Peter Carroll: Dana White will blink first because UFC 200 needs Conor McGregor

MMA journalist Peter Carroll assesses the impact of Conor McGregor's very public falling out with Dana White

Conor McGregor, Dana White, UFC 200

Image: ©INPHO/Cathal Noonan

Conor McGregor is likely to force UFC’s hand in putting him back on the UFC 200 card with a personal statement he made on his Facebook page today.

In the post, ‘The Notorious’ took back his retirement announcement that he posted on Twitter on Tuesday when he declared, “I AM NOT RETIRED”, at the end of the lengthy post.

Irish papers paraded McGregor and Dana White’s rift on their front pages this morning. Yesterday evening, BBC’s news broadcast carried a segment on McGregor’s stepping away from the sport. CNN had a think tank on the issue late last night. McGregor’s post proved that he was quite aware of the stir that he caused.

“There had been 10 million dollars allocated for the promotion of this event is what they told me. So as a gesture of good will, I went and not only saved that 10 million dollars in promotion money, I then went and tripled it for them. And all with one tweet.”

UFC 200 has gained so much coverage on the back of White and McGregor’s fallout that UFC would be crazy not to reinstate their initial main event, a rematch between Nate Diaz and the Irishman.

McGregor highlighted that he didn’t want to pull out of all media obligations, but instead, he was just looking for a “slight adjustment”.

“I will always play the game and play it better than anybody, but just for this one, where I am coming off a loss, I asked for some leeway where I can just train and focus. I did not shut down all media requests. I simply wanted a slight adjustment. But it was denied.”

Certainly, McGregor brings something to the table that only Ronda Rousey can match in his crossover appeal. In an article released yesterday, I highlighted how the Dubliner had voiced his concern about his media obligations ever since he won the interim title back in July, and how Dana White had previously claimed that his workload would “blow you away”.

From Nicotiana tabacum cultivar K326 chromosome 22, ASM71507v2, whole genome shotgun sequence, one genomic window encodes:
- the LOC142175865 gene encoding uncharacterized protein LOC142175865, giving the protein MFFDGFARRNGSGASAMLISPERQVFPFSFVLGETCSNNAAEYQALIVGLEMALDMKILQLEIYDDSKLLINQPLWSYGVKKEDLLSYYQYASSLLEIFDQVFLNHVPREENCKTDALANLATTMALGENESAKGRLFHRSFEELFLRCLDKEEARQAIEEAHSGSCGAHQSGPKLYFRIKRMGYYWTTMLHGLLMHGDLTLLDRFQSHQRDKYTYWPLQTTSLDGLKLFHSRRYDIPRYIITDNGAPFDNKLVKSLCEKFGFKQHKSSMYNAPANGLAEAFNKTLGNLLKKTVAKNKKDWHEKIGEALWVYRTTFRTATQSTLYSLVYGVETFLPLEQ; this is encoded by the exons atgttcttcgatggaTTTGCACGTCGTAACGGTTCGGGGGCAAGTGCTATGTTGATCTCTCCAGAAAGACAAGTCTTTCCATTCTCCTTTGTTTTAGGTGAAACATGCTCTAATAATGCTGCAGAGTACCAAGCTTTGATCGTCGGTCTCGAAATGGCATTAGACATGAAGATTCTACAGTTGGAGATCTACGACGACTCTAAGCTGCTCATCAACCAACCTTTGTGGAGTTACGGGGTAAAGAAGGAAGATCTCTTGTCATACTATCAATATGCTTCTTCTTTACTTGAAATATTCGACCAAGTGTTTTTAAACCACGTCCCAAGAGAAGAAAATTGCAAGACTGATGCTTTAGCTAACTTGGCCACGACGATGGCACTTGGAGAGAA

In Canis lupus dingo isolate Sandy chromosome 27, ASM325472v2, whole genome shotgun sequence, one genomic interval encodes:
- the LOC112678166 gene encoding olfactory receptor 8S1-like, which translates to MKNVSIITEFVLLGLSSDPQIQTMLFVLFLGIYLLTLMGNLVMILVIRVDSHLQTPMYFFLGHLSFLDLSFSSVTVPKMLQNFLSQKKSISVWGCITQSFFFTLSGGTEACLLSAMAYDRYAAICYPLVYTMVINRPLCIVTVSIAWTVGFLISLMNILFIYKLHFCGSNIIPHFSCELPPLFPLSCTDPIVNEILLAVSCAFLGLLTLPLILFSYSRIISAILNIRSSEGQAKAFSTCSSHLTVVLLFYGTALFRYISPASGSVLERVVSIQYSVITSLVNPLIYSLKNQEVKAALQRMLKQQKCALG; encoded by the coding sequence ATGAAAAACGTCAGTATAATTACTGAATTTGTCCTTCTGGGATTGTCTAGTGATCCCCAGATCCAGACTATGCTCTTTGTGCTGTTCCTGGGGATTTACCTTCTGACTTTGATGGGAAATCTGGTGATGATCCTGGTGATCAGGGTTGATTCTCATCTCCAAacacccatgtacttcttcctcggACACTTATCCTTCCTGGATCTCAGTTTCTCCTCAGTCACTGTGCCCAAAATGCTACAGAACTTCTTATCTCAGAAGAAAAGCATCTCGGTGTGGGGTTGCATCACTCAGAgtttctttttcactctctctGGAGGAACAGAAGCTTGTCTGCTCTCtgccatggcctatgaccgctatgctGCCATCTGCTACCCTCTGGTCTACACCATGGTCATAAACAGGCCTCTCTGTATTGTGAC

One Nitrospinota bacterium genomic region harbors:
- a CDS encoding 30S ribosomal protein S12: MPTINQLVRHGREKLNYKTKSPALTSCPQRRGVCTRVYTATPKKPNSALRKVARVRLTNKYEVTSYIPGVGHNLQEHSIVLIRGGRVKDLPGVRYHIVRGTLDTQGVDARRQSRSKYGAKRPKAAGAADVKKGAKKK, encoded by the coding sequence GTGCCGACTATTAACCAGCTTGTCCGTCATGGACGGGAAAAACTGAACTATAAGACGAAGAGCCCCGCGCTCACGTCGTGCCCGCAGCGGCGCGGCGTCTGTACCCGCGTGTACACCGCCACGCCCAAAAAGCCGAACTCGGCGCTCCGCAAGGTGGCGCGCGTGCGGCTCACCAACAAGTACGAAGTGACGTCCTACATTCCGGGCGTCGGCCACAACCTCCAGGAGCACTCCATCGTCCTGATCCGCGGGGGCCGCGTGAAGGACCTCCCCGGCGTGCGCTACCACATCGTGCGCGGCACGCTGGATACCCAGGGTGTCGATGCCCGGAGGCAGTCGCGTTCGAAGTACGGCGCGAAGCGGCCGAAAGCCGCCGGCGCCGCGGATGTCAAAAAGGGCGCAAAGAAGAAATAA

Dana White and Conor McGregor (INPHO)

The workload of the SBG front-runner, the manner in which he executed his promotional work and his performances in the Octagon were often cited as reasons for him getting special treatment from the promotion.

From the blackout treatment he received in his sophomore UFC outing in Boston, an honour usually reserved for champions, to his dramatic jump up in weight to face Nate Diaz on short notice, the UFC have catered to the Irish superstar due the masses he brings to the table. 

In the past, Dana White has publicly lambasted his fighters, even the big draws, when they fail to play ball with the promotion. Anderson Silva, Georges St-Pierre and Jon Jones have all felt the wrath of the UFC president in the past. Yet, with McGregor, White didn’t close the door on the Irishman competing at the marquee event, despite him initially pulling him from the card.

The Crumlin man’s action may have broader implications for his fellow professionals too.

By stating he is “not yet paid to promote”, McGregor may be looking for more cash from the company to get in front of the cameras from now on. Should he have his wishes met, it would nearly guarantee that more fighters would take similar stands in an effort to come to some arrangement with the promotion. Again, if they even meet him in his demands for a “slight adjustment” in his press requirements, his fellow fighters will follow suit.

Risk versus reward

By McGregor taking centre stage at UFC 200, UFC will have conceded some ground in what appears to be, in part, a massive battle of egos. In saying that, the money they will make from bringing him back on board will certainly help them lick their wounds.

Of course, the risk is not all UFC’s.

Coming off a loss, McGregor shocked a lot of people when he decided to rematch Diaz instead of moving back down and defending his featherweight title. Another loss could certainly hinder his stardom, but more so, it could end his privileged situation with his employers.

That being said, in today’s post, McGregor seemed acutely aware of his circumstances. In fact, he claimed that it played into his choice of not undertaking his media obligations, which eventually led to his “retirement”.

“50 world tours, 200 press conferences, 1 million interviews, 2 million photo shoots, and at the end of it all I’m left looking down the barrel of a lens, staring defeat in the face, thinking of nothing but my incorrect fight preparation.”

UFC 200 needs McGregor.

With the drama that’s unfolded over the past few days, coupled with the rollercoaster two rounds that led to his first Octagon loss on March 5, ‘The Notorious’ is the man that can rise to the occasion to help UFC bank their most successful event to date.

I expect an announcement from the promotion that will see McGregor return to the headline billing for their colossal card on July 9th; there's too much at stake for both parties.